Monday, 31 May 2010

GOLWG article translated: Country Cousins

Its very uncomfortable to attend an event or other and everyone ignores you. Everyone else gaining attention and get none. Even worse if your in a family party and the rest of the family are full of it and no one seems to care about you.
That's exactly how I felt when David Cameron attended the Assembly. There's little doubt that our new Prime Minister is a natural communicator. On this occasion he tried to persuade us that the countries of the United Kingdom were all part of one big happy family and he did not want to see us, like some families, falling out over money.
Indeed many hoped that this was a new start between the Welsh Government and that of the London Government under a Conservative Prime Minister.
An offer was made by him to attend the Assembly each year to answer questions. Although there was not much of a welcome to that suggestion from the Welsh Assembly Government.
Without doubt it would be a bit odd for one legislature to question a member of another legislature. Such a system would lead to every county council in Wales demanding Carwyn Jones to attend their local chamber to answer for his government. A system of government that would be totally ineffective and slightly stupid. But it was consistent with being a member of a large family. But one has to accept that the suggestion was made with the best of intentions.
But as the good book says 'its by their fruits you recognise them.' And it took little time to recognise that there weren't any fruit at all.
Yes, I'm referring to the Governments first publication 'The coalition: our programme for government'. A statement that underlined the governments commitment to devolution and therefore it was a set of proposals for the Westminster government to implement.
But, and its an important, but. The document made it clear how the government would finance Scotland, Northern Ireland and Wales in the future.
In the North of Ireland alongside the existing system, the Westminster government would explore methods by which the Northern Ireland Assembly could vary Corporation Tax in that part of the Kingdom.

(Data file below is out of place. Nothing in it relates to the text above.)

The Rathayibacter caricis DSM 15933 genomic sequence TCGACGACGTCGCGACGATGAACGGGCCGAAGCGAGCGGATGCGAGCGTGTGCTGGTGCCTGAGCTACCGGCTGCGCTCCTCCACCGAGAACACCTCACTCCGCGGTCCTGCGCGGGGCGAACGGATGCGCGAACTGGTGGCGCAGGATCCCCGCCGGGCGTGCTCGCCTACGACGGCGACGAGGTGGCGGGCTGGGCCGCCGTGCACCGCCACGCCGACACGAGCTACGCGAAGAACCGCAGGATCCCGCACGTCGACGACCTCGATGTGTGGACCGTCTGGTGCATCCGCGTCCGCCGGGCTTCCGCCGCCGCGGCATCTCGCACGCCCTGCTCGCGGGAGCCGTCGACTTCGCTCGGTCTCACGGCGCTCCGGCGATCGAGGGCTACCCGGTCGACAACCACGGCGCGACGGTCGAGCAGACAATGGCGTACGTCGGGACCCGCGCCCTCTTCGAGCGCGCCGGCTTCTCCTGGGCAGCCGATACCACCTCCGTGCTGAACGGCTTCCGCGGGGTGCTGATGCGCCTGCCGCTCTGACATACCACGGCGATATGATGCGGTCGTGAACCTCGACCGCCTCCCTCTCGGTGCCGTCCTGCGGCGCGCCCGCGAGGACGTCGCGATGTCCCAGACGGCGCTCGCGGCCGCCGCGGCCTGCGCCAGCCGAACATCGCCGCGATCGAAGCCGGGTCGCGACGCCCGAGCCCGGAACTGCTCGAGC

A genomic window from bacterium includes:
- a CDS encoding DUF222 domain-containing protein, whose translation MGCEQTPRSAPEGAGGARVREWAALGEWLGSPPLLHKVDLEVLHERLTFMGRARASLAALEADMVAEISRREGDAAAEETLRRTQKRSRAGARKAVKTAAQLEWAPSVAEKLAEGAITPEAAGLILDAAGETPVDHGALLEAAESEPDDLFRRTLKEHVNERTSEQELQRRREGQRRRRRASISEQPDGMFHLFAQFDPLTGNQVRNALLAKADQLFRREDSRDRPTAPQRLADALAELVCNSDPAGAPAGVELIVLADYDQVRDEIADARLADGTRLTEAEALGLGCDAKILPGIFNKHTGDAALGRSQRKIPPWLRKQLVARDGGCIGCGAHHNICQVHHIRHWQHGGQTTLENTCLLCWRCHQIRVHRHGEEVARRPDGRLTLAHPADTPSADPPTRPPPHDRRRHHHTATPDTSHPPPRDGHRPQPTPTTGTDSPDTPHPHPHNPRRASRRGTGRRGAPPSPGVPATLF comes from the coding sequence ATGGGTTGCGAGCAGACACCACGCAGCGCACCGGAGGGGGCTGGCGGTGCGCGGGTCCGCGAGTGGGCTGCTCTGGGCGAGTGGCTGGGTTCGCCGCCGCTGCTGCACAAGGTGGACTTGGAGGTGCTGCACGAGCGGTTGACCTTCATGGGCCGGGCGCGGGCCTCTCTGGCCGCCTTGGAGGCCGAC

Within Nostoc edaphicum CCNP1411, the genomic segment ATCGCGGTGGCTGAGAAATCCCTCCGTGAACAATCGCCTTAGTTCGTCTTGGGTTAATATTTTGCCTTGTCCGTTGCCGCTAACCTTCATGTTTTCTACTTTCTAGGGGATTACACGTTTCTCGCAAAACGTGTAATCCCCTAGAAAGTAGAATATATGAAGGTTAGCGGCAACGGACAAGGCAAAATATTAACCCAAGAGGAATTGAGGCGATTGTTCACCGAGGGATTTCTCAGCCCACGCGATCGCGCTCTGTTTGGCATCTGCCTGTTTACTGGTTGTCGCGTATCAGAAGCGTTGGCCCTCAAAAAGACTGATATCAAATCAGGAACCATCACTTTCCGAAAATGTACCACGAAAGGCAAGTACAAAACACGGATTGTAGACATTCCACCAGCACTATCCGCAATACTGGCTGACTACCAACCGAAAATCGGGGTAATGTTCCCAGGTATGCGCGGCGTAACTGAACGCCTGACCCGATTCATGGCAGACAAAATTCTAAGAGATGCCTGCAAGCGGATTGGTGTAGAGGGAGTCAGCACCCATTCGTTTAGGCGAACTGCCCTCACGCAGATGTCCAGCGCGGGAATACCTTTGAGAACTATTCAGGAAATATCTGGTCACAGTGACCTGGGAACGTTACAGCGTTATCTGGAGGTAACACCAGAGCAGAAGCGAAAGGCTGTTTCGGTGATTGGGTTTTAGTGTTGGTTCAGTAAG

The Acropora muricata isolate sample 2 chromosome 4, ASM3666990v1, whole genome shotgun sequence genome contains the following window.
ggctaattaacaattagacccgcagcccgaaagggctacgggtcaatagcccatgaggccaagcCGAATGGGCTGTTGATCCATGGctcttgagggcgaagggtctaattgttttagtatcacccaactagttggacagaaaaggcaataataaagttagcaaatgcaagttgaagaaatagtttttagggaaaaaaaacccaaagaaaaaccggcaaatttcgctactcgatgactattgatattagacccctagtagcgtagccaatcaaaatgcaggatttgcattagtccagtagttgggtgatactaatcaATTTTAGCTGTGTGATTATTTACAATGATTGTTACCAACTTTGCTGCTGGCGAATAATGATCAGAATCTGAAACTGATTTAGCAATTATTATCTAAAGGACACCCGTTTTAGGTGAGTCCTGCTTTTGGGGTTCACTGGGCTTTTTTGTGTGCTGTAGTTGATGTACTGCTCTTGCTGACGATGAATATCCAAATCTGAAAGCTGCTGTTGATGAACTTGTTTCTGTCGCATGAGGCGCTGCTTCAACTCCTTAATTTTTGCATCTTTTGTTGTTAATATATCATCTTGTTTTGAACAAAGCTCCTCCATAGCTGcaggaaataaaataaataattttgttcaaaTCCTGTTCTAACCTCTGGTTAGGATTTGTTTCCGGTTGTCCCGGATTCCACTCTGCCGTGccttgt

A concession of some importance. The complaint in Northern Ireland is that they are under a competitive disadvantage to intense new industry in in comparison to the Republic of Ireland. So power over the tax is all important to them.
In Scotland Mr Cameron's government is intent on implementing the recommendations of the Calman Commission immediately. New powers and a new way of financing Scotland will follow.
But what of Wales? Nothing but a promise. A promise that depends on the referendum result. What, you ask, is the promise? To establish a commission to look at our funding. Despite everyone recognising that Wales is not receiving a fair share, for some time, of the resources that is its due from the Treasury. And despite the Welsh Assembly Government having already commissioned a comprehensive report on the matter from Holtham.
Nothing will happen until after the referendum, even to start the inquiry. God only knows when a Commission of the kind will finish its inquiry. What is certain is that Wales will not receive the help that  is tits due for some time. This at a time when every penny will be important to sustain our public services.
No, if we are part of Mr Cameron's large family, we're the poor country cousins. Sitting quietly in the corner while the others celebrate. And perhaps, we'll get the crumbs of the feast - 'sometime!'

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